Minneapolis Fed Kashkari will take part in a Q&A session on Bloomberg Friday, while Boston Fed Rosengren will speak about monetary policy.

The iShares 20+ Year Treasury Bond ETF (TLT) fell for the first time in five session following Friday’s pullback to $119.55. Upper support at $119.50-$119 held with risk $118.50-$118 on a move below the latter.

Resistance remains at $120-$120.50 and a downtrending 50-day moving average. A close above $121 would be a slightly bullish development.

RSI is back in a downtrend after failing resistance near the 60 level. Near-term support is at 50 with a move below this level leading to 40 and late February and March support.

Market Analysis – The Russell 3000 Index ($RUA) snapped a 3-session slide following Friday’s push to 1,634. Lowered resistance at 1,635-1,640 with additional hurdles at 1,650-1,655.

A close back above 1,660 would be a very bullish development. Near-term support is at 1,625-1,615 and the 50-day moving average with a close below the latter being a slightly bearish development.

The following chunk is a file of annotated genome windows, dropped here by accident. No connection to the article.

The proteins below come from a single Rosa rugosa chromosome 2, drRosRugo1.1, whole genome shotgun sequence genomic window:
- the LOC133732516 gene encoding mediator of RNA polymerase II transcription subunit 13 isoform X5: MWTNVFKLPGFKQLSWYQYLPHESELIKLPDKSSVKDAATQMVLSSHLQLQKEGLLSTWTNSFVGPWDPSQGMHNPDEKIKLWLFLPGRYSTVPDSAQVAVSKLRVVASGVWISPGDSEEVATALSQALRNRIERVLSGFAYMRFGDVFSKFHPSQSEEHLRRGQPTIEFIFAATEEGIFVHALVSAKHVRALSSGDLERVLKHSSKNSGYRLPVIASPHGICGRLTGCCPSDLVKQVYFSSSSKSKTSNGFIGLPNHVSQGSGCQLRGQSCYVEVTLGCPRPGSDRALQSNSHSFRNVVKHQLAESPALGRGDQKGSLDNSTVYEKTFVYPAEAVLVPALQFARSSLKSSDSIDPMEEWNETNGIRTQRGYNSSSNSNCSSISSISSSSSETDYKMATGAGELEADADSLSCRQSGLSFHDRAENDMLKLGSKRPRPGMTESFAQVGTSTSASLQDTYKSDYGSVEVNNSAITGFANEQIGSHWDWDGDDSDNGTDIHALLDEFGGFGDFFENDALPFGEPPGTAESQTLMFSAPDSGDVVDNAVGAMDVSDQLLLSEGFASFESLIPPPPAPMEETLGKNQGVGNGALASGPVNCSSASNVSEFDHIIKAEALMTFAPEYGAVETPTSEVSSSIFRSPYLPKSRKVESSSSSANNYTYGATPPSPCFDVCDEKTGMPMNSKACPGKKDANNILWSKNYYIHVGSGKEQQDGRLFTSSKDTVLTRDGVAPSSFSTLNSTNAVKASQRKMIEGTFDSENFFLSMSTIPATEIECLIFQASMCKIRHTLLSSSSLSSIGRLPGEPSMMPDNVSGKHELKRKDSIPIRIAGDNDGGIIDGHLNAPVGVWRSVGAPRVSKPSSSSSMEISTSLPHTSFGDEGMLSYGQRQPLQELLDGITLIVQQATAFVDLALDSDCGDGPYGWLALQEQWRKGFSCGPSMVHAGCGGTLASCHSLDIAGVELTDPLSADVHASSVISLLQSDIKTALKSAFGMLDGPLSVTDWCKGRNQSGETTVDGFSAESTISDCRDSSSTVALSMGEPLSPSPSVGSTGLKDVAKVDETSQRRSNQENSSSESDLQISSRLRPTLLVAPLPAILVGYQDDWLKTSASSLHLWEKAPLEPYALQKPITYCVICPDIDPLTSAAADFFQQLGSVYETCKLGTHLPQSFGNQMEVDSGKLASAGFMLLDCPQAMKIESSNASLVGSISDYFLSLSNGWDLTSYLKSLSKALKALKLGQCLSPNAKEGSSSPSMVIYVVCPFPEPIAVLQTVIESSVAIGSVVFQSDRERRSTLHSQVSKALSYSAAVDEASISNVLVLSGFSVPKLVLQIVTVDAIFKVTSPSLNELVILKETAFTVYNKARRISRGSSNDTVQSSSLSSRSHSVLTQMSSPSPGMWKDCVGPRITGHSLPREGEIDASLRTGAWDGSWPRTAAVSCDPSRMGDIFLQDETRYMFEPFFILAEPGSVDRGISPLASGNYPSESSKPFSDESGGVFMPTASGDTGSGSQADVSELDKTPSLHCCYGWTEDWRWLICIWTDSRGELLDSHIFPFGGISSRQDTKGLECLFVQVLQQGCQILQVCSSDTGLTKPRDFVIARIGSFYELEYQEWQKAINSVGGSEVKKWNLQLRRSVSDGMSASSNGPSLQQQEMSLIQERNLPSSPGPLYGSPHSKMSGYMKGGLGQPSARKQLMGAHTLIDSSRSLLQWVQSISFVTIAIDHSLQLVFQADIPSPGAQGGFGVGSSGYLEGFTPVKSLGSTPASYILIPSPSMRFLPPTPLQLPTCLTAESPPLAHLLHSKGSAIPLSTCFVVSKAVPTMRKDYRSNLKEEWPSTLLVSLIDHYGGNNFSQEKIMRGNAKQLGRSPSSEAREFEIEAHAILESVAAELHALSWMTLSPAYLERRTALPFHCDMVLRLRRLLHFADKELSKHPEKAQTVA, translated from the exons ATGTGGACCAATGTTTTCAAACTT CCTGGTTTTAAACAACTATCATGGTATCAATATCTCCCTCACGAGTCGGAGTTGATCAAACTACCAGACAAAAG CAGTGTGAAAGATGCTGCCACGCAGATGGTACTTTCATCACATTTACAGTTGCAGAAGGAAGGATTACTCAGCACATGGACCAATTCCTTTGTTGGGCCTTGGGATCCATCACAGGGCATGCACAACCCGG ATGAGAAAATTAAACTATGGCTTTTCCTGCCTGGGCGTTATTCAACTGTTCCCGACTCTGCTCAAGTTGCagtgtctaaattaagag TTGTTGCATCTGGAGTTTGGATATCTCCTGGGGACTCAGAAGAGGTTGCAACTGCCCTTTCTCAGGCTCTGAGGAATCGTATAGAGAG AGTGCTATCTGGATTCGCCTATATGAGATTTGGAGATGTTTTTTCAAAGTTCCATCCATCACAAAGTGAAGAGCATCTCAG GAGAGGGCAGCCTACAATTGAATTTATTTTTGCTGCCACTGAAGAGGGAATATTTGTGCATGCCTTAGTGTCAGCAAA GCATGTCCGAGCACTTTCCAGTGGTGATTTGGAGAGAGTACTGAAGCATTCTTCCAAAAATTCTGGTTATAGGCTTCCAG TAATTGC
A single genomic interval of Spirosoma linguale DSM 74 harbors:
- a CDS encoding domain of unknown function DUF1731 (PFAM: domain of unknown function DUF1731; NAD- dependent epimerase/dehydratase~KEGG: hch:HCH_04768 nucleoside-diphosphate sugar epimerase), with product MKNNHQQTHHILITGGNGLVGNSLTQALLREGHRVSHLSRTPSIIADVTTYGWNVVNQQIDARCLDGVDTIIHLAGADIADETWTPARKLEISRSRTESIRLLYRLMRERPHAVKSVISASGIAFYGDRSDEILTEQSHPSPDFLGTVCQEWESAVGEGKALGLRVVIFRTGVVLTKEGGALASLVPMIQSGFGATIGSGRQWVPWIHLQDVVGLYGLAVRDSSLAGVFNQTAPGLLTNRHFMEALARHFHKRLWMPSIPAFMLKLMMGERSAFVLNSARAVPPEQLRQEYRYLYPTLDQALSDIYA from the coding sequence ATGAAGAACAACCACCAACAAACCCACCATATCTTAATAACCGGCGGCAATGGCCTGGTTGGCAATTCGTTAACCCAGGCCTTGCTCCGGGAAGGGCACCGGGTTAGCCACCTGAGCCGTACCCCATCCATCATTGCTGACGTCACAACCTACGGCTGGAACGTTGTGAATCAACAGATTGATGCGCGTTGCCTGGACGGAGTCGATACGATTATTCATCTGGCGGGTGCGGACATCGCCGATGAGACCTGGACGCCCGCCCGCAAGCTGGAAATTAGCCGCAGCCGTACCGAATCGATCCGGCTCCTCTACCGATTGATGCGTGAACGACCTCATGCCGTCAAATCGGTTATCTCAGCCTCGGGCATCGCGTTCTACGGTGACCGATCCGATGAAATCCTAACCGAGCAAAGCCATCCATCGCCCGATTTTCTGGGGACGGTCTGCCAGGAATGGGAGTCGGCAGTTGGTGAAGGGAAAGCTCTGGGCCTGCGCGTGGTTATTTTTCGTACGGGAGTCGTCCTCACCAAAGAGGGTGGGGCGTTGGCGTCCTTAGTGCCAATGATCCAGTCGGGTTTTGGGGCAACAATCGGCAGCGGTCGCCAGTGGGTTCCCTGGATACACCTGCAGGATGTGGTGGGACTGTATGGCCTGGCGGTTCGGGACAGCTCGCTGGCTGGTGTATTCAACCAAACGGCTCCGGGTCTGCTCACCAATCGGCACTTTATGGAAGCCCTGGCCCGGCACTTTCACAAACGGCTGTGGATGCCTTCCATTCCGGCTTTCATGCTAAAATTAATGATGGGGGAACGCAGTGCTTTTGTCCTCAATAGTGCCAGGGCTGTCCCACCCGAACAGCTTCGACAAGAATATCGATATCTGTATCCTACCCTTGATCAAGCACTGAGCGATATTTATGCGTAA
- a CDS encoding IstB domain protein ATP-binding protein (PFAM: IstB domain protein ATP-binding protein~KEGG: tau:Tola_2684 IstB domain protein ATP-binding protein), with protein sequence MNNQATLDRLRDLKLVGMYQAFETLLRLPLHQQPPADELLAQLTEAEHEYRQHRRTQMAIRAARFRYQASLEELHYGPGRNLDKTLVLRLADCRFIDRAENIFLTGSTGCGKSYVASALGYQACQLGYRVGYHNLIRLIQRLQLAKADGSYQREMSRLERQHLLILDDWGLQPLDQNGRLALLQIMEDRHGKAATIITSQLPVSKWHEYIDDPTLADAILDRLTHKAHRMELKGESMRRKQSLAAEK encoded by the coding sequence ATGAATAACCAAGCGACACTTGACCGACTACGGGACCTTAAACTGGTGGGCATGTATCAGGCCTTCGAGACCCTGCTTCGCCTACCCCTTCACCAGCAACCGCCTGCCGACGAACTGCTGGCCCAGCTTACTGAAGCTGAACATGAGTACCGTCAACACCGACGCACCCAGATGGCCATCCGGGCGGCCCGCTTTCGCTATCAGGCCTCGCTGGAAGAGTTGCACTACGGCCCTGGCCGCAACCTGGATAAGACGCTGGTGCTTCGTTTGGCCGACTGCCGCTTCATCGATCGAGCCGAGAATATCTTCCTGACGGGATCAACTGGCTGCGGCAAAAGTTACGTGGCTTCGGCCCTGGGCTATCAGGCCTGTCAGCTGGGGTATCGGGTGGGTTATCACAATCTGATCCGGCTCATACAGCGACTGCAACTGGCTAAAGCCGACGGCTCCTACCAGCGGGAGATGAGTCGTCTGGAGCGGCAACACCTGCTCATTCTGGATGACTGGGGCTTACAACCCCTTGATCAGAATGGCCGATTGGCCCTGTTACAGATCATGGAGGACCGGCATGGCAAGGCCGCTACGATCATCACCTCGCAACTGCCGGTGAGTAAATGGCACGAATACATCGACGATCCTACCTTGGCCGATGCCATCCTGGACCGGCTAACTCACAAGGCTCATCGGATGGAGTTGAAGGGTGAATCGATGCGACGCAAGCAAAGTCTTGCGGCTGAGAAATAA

RSI is trying to hold support at 50 with a move below this level being a slightly bearish development for another backtest to 45-40. Resistance is at 60.

The Consumer Discretionary Select Spiders (XLY) declined for a 4th-straight session with Friday’s low tapping $105.17.

Near-term support at $105-$104.50 and the 50-day moving average. A close below $104 would be a bearish signal. Resistance is at $105.50-$106 followed by $107-$107.50.

RSI has been consolidating near support at 50 with a close below this level leading to a possible backtest to the 45-40 area. Resistance is at 60 that represented February’s peak.

The percentage of S&P 500 stocks trading above the 50-day moving closed Friday at 48.21% with near-term resistance at 50%-55%. A close above the 60% level would be a bullish development. Support is at the 40% level.

The percentage of Nasdaq 100 stocks trading above the 200-day moving average is currently at 75.49% and Friday’s high.

Early February resistance is at 76%-78% followed by 80% and January support levels. A close below 70% would be a slightly bearish development.

All the best,
Roger Scott